But this is just one element of AJW's core component supply and management service, which ranges from the stock inventory and exchange pool to far-reaching overhaul and repair via its logistics support department.
Its component sourcing network is online 24 hr. a day and its inventory is updated and can be accessed on a real-time basis. It maintains live EDI connections to FedEx, UPS and DHL and a dedicated logistics team is on hand to ensure that critical parts are delivered promptly anywhere in the world using the fastest available means. If necessary, couriers are used to collect parts individually, or there is a special "hand-carry" service where customers require it. In the most critical cases, AJW will even charter an aircraft to ensure a part or parts reach their destination with minimal delay. Full Internet tracking is available for all major suppliers, as is a "track-and-trace" service with all the larger airlines.
The logistics team is familiar with international customs and hazardous goods regulations and formalities, and goods are dispatched with full certification and packaged appropriately.
A J Walter is a known shipper to all airlines, which also helps minimize delay.
All spares are fully traceable and come with either FAA Form 8130-3 and/or EASA Form 1 release certification, complying with the latest aviation industry standards. AJW is ISO 9001:2000 approved and complies with the FAA AC00-56A voluntary industry distributor accreditation program. It is also an approved supplier for both Airbus and Boeing, for which it has to meet International Aerospace Standard EN9120 for Stockists/Distributors. It is a founding member of the European Aviation Suppliers Organization and a member of the US-based Airline Suppliers Assn.
As part of its own in-house quality control measures, the company has developed a set of standards guaranteeing reliability and safe transit with which all third-party workshops and freight forwarders must comply. It has developed partnerships with FAA/EASA 145-approved international MRO facilities, meaning that it is able to offer a comprehensive component supply and management service to such customers as HAECO, Singapore Technologies Aerospace, GAMCO, British Airways and Airbus. It operates in 111 countries around the world and key new markets include India, China, Russia and other former Soviet Union states.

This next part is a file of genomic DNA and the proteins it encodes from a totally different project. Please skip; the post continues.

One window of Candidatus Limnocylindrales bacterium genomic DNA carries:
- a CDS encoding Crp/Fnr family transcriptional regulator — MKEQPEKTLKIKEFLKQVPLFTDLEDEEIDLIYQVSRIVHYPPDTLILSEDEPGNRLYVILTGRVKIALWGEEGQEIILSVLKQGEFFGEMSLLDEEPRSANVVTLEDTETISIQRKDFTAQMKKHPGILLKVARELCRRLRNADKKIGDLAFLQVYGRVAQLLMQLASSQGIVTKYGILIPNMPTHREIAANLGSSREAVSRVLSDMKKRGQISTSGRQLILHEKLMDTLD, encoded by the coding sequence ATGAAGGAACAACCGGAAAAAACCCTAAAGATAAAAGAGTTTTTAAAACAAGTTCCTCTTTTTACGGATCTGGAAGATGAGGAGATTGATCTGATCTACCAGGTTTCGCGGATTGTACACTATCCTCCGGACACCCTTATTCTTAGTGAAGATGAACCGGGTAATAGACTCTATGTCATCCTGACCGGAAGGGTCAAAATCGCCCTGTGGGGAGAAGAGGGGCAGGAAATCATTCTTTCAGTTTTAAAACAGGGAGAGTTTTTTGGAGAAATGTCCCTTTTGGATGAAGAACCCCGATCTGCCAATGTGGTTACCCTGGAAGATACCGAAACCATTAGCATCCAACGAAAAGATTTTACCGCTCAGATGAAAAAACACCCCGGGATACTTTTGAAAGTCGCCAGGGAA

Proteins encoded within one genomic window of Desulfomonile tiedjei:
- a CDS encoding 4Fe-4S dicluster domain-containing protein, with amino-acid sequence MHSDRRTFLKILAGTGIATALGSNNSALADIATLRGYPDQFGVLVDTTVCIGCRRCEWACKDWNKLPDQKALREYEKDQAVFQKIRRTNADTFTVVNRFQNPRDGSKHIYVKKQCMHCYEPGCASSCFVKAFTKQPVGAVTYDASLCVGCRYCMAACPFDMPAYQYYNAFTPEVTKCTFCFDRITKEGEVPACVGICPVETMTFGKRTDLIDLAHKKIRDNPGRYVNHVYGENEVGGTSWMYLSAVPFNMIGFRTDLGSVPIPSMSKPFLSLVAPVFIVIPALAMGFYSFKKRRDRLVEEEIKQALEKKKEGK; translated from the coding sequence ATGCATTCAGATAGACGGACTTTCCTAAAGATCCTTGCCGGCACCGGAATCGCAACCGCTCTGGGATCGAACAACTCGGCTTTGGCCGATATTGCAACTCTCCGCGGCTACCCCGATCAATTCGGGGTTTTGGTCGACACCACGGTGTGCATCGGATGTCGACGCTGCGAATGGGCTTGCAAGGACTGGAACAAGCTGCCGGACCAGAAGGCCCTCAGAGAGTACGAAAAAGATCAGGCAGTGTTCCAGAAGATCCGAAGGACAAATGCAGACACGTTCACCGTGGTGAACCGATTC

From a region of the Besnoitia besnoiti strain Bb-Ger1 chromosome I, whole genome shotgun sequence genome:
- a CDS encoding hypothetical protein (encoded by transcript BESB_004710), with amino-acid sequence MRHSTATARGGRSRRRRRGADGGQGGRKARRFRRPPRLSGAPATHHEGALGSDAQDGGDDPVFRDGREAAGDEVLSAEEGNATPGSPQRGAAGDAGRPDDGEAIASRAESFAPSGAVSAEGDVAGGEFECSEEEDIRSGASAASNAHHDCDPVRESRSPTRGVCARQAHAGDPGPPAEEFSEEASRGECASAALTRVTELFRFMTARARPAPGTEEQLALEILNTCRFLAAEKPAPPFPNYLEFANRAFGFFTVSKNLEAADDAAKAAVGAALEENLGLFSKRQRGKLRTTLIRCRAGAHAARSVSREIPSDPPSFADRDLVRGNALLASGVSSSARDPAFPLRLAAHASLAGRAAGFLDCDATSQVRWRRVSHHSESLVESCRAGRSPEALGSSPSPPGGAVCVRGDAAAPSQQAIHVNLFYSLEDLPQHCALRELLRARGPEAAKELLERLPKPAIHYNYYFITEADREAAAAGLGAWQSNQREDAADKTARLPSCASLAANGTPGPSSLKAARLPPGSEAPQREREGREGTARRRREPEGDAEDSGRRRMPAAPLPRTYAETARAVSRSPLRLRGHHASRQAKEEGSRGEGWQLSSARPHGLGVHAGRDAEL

Whiteside acknowledges that there are "thousands of companies in this business," but breaks that down to fewer than five in the £150 million turnover bracket. Apart from Volvo Aero, most of the other big players are based in the USa marginal market for AJW. "We do very little in the US and what we do there is mainly trade business," he says. "Admittedly when the US is shut, the phones are quieter, but only 2%-3% of our revenue comes from that market."
In terms of competition, he says there is increasing market penetration by airlines and their maintenance organizations, such as Lufthansa Technik. But he stresses that nonaffiliation to a particular airline is one of AJW's strengths. "We provide an alternative both to the manufacturers and to the airlines' own facilities. We are not specifically affiliated to anybody and we provide parts across the whole vendor spectrum."
In addition, AJW can act as a full service center for customers procuring their parts from other suppliers. Working closely with leading airlines and freight forwarders worldwide, it is able to pass on substantial discounts, offering good value for money. Weekly or monthly consolidation schemes provide cost-effective options for the movement of lower-priority items.
With such a success story behind it, and ostensibly steady growth ahead, Whiteside says expansion in the future primarily will concentrate on growing the contract side of the business and power-by-the-hour, along with continued focus on modern aircraft and increased acquisition of complete aircraft to boost the engine sales/lease stream. Acquisition of other businesses also is a possibility because AJW always has grown organically, he says.
A recent diversification, formalized earlier this year, is a move into education with the company becoming the exclusive global sponsor of a new industry qualification, MSc Aircraft Maintenance Management, launched by City University in London. Whiteside says it is the first course of its type in the world and is targeted at "experienced aviation industry professionals." He notes that the course "enhances career progression in the maintenance management field by improving knowledge of the complex disciplines required to enable full understanding of the various technical, operational and financial pressures impacting on flight operations through the aircraft maintenance program. The objective is to equip maintenance and other specialists within the aviation industry with the management skills they need to be effective in both their current and future roles, irrespective of which branch of the industry they come from." The course covers technical, legal, legislative, safety and maintenance-focused general management skills, many of which, he says, will be "equally applicable and transferable to other sectors of the industry."